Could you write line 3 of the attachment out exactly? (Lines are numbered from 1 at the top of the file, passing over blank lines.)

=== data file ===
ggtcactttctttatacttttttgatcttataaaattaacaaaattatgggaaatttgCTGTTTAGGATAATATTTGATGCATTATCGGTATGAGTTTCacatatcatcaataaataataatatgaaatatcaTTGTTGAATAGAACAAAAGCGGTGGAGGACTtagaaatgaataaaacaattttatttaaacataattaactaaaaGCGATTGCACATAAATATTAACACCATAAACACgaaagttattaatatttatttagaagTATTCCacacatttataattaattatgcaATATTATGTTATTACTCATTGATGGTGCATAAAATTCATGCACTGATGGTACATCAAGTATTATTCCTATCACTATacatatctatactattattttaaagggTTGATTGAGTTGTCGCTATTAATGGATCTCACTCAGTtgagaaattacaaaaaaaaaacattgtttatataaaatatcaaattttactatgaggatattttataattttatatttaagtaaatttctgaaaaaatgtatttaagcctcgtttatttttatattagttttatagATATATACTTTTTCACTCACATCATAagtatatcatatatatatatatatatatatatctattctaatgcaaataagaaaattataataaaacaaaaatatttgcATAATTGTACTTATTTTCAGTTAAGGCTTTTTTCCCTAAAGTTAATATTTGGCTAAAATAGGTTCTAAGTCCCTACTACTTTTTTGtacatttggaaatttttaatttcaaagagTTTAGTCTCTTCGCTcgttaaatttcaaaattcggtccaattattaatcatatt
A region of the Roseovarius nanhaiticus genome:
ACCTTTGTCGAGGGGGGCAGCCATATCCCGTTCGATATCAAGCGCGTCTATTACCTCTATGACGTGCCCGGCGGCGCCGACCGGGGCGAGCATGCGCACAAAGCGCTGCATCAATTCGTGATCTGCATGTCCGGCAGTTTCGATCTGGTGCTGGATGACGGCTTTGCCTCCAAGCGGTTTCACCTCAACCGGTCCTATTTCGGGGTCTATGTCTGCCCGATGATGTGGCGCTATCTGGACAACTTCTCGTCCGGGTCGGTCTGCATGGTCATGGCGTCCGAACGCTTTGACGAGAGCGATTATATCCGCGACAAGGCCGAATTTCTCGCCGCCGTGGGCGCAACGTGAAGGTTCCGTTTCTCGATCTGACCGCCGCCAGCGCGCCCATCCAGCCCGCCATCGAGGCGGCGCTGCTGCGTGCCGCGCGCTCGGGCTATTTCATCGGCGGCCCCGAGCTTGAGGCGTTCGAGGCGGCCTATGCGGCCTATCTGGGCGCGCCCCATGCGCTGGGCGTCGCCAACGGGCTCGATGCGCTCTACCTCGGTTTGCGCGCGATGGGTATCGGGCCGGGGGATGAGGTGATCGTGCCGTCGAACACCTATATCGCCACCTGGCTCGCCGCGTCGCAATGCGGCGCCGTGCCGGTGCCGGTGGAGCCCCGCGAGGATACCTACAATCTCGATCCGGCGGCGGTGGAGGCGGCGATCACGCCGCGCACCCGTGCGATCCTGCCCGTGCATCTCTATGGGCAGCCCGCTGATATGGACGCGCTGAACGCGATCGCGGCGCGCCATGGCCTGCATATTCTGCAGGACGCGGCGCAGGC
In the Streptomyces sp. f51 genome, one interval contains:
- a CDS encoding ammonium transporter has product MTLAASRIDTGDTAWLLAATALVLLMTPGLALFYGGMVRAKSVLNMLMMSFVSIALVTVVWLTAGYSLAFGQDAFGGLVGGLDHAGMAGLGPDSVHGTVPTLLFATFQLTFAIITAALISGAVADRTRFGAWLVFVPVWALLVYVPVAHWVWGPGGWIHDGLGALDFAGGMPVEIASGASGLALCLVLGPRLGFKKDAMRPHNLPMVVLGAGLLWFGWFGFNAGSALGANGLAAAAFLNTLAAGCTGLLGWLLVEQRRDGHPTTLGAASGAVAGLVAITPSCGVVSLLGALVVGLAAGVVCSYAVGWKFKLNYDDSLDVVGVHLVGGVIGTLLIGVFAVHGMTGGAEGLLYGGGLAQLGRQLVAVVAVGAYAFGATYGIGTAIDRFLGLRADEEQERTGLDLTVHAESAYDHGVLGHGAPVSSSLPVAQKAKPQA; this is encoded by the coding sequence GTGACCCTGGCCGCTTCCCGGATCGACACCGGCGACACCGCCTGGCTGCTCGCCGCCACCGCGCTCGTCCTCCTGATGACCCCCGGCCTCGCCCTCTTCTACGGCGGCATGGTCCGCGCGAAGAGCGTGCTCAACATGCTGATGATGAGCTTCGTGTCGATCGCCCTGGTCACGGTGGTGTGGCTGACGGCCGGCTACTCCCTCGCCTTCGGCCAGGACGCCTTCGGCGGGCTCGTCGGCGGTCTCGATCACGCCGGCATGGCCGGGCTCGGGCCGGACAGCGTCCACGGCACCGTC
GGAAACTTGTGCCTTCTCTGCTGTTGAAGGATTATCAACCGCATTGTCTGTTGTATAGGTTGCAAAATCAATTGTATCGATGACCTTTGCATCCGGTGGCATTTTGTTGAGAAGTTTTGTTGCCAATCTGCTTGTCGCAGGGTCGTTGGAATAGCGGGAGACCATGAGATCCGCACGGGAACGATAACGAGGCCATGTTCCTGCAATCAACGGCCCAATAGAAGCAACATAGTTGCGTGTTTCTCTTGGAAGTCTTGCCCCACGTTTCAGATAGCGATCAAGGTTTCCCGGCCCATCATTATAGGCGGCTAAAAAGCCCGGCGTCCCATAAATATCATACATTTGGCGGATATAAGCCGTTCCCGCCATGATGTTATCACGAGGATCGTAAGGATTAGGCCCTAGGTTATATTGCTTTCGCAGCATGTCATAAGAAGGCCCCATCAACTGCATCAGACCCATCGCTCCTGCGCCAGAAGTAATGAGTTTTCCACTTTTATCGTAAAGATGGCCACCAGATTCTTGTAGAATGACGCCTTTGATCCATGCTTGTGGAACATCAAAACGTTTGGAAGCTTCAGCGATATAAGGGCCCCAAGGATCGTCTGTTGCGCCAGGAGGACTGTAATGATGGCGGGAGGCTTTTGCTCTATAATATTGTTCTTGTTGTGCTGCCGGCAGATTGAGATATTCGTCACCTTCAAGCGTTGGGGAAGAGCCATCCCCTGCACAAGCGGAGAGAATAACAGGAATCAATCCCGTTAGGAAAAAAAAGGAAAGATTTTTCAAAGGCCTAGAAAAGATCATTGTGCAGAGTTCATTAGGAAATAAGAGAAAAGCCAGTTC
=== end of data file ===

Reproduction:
ACCTTTGTCGAGGGGGGCAGCCATATCCCGTTCGATATCAAGCGCGTCTATTACCTCTATGACGTGCCCGGCGGCGCCGACCGGGGCGAGCATGCGCACAAAGCGCTGCATCAATTCGTGATCTGCATGTCCGGCAGTTTCGATCTGGTGCTGGATGACGGCTTTGCCTCCAAGCGGTTTCACCTCAACCGGTCCTATTTCGGGGTCTATGTCTGCCCGATGATGTGGCGCTATCTGGACAACTTCTCGTCCGGGTCGGTCTGCATGGTCATGGCGTCCGAACGCTTTGACGAGAGCGATTATATCCGCGACAAGGCCGAATTTCTCGCCGCCGTGGGCGCAACGTGAAGGTTCCGTTTCTCGATCTGACCGCCGCCAGCGCGCCCATCCAGCCCGCCATCGAGGCGGCGCTGCTGCGTGCCGCGCGCTCGGGCTATTTCATCGGCGGCCCCGAGCTTGAGGCGTTCGAGGCGGCCTATGCGGCCTATCTGGGCGCGCCCCATGCGCTGGGCGTCGCCAACGGGCTCGATGCGCTCTACCTCGGTTTGCGCGCGATGGGTATCGGGCCGGGGGATGAGGTGATCGTGCCGTCGAACACCTATATCGCCACCTGGCTCGCCGCGTCGCAATGCGGCGCCGTGCCGGTGCCGGTGGAGCCCCGCGAGGATACCTACAATCTCGATCCGGCGGCGGTGGAGGCGGCGATCACGCCGCGCACCCGTGCGATCCTGCCCGTGCATCTCTATGGGCAGCCCGCTGATATGGACGCGCTGAACGCGATCGCGGCGCGCCATGGCCTGCATATTCTGCAGGACGCGGCGCAGGC